annual report of Her Majesty's Chief Inspector of Schools. The
report, published today, draws upon evidence from inspections that
took place during the academic year 2003/04 and also comments upon
In the report's commentary, chief inspector David Bell points to a long term trend of improvement in education and examines the key factors contributing to this success as well as the problems that threaten to undermine it.
Particular successes evident during 2003/04 and highlighted in the
annual report include an improved quality of care and education for
young children; a strong cadre of headteachers in schools;
improvements in school self-evaluation; improved flexibility in the
curriculum for 14 to 16 year olds and the continuing success of sixth
Issues of concern include the continuing difference in progress
between different groups of pupils; slow progress in reducing the gap
in achievement between schools with high and low levels of
disadvantage, and no reduction in the proportion of schools where
behaviour overall is unsatisfactory. The quality of assessment
continues to be the weakest aspect of teaching.
Mr Bell identifies four factors that are underpinning long-term
improvement as well as the major issues of concern that could prevent
the education system fulfilling the potential of every learner. The
first factor underpinning improvement is a widely-held recognition
that education needs to be broad and balanced: nurturing pupils as
individuals while preparing them to fulfil their responsibilities and
appreciate society's diversity.
Mr Bell said:
'My own longstanding beliefs about the value of a rounded education
are based on the superb grounding that I received as a pupil in a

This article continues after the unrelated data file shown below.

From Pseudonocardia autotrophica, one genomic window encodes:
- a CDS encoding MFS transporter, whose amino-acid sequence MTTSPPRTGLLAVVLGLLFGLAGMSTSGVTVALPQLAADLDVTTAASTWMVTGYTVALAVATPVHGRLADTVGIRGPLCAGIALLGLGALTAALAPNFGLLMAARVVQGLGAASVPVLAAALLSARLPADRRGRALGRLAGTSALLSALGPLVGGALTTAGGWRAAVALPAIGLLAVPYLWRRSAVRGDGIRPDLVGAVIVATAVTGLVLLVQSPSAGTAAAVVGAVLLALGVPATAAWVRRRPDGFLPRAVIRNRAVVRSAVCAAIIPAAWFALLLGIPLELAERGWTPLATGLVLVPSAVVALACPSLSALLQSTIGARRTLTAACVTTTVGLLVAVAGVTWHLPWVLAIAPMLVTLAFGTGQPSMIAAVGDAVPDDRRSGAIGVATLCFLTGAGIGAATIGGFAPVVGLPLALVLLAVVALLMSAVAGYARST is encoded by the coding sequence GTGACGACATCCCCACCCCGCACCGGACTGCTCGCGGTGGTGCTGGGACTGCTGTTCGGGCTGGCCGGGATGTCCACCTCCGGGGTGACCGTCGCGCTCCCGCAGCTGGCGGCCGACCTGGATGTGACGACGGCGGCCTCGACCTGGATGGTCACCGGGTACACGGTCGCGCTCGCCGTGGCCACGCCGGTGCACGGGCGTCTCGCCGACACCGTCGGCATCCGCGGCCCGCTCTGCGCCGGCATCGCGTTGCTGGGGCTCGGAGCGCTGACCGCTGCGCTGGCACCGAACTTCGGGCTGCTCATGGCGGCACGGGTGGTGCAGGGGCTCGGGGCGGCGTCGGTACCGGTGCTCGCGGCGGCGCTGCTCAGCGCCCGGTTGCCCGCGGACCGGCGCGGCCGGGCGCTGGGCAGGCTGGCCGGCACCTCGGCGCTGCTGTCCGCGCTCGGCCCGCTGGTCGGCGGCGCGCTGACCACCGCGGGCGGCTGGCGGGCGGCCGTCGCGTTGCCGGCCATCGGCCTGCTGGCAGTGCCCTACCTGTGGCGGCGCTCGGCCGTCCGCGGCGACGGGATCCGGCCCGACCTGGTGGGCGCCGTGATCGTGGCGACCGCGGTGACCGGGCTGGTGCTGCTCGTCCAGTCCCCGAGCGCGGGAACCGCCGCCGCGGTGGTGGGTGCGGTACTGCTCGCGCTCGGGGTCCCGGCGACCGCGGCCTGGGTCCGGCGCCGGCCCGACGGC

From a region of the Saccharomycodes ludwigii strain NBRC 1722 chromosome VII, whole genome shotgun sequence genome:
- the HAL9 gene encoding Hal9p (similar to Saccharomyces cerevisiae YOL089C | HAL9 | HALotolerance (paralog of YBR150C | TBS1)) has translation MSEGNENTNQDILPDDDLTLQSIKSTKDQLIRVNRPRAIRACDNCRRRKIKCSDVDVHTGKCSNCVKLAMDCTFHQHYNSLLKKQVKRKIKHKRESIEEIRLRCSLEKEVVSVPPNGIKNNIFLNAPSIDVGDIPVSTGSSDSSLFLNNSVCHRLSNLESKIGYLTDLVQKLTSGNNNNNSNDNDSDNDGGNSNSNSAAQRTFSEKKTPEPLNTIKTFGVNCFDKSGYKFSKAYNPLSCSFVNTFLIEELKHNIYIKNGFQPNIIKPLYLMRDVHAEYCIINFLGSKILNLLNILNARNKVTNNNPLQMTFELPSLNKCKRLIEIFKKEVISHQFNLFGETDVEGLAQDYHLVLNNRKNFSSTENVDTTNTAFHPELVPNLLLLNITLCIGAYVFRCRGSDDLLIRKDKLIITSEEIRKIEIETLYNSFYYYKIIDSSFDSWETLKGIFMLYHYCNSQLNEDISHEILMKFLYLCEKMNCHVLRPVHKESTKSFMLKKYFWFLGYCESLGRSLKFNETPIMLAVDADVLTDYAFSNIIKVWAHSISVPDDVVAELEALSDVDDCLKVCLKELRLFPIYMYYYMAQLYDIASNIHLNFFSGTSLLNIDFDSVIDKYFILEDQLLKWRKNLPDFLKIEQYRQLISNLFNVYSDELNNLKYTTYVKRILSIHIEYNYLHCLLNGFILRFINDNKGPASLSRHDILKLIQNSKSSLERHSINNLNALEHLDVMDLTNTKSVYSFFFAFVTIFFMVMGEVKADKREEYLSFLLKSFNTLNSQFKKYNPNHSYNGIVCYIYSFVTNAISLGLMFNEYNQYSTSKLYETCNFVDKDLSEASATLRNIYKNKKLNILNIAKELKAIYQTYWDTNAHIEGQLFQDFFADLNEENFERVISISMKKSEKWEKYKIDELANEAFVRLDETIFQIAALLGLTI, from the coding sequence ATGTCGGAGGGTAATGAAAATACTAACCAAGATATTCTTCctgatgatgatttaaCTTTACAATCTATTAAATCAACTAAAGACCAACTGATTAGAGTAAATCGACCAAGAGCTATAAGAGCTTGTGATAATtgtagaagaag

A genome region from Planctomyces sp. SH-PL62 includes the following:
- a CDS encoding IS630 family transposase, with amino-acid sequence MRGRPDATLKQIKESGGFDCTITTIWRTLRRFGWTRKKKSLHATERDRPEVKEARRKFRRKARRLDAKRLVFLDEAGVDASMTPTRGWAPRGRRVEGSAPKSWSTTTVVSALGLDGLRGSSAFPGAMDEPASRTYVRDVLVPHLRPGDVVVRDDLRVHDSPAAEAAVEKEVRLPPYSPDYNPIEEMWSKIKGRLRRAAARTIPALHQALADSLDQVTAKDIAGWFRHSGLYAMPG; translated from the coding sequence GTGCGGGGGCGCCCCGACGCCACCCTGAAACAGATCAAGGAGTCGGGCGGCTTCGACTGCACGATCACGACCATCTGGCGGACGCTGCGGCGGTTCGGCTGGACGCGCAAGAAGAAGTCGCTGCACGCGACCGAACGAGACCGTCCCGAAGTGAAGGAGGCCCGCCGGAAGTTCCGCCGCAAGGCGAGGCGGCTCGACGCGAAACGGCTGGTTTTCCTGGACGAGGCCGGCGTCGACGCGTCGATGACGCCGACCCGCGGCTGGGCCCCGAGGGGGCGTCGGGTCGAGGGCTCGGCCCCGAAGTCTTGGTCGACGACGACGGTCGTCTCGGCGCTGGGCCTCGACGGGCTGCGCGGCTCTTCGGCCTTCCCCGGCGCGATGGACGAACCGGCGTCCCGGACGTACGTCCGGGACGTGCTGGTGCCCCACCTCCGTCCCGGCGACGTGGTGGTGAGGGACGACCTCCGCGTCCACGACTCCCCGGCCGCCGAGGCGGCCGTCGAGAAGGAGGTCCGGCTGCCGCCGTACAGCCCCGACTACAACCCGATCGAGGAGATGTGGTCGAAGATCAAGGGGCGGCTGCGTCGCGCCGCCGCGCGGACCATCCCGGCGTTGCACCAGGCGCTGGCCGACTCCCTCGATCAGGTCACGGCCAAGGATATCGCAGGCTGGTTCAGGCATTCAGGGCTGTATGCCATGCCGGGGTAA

comprehensive school. Ofsted's evidence demonstrates conclusively
that commitment to curriculum breadth and balance, as well as
personal opportunity and responsibility, is increasingly the norm in
our state schools. This commitment is the bedrock of further and
Mr Bell identified the expansion in childcare places, matched by
improvements in quality, as the second factor helping to benefit
children. Almost all childcare is at least satisfactory, and
increasingly good, and early education for three to four years olds
in day care providers funded by the government is mostly good.
The education sector's ambitions to do better and to tackle failure
were also identified by Mr Bell as the third and fourth success
factors. Over the last ten years a focus on the basics of English,
mathematics and science has resulted in improved standards, and test
results for 2004 show that this progress has been maintained at the
same time as other improvements in primary schools have been made.
Mr Bell identifies two major issues of concern that could prevent the
education system fulfilling the potential of every learner: the
impact of social class and the continuing variability in performance
of schools and colleges.
Mr Bell said:
'I was the first from my family to attend university. I find it
troubling that over 25 years later many of our least advantaged young
people still believe that higher qualifications are beyond their
reach. However, pilot projects providing a more vocationally
orientated curriculum at Key Stage 4 are helping to re-engage the
missing 40 per cent of youngsters who do not achieve 5+ A*-C GCSEs.
'About 1,000 schools are not making sufficient progress between
inspections. Over the last three years 10 per cent of schools
inspected have not improved enough.'
However, for 393 schools and colleges identified in today's Annual
Report the story is one of outstanding achievement. They stand out as
having done particularly well on virtually all fronts, or as having
achieved highly against the odds. Colleges listed in the report are
very well led and provide a consistently high standard of education
and training for their students. The annual report also lists well
over 100 schools that improved so significantly that they were
removed from special measures during 2003/04.
After several years in which National Curriculum test results have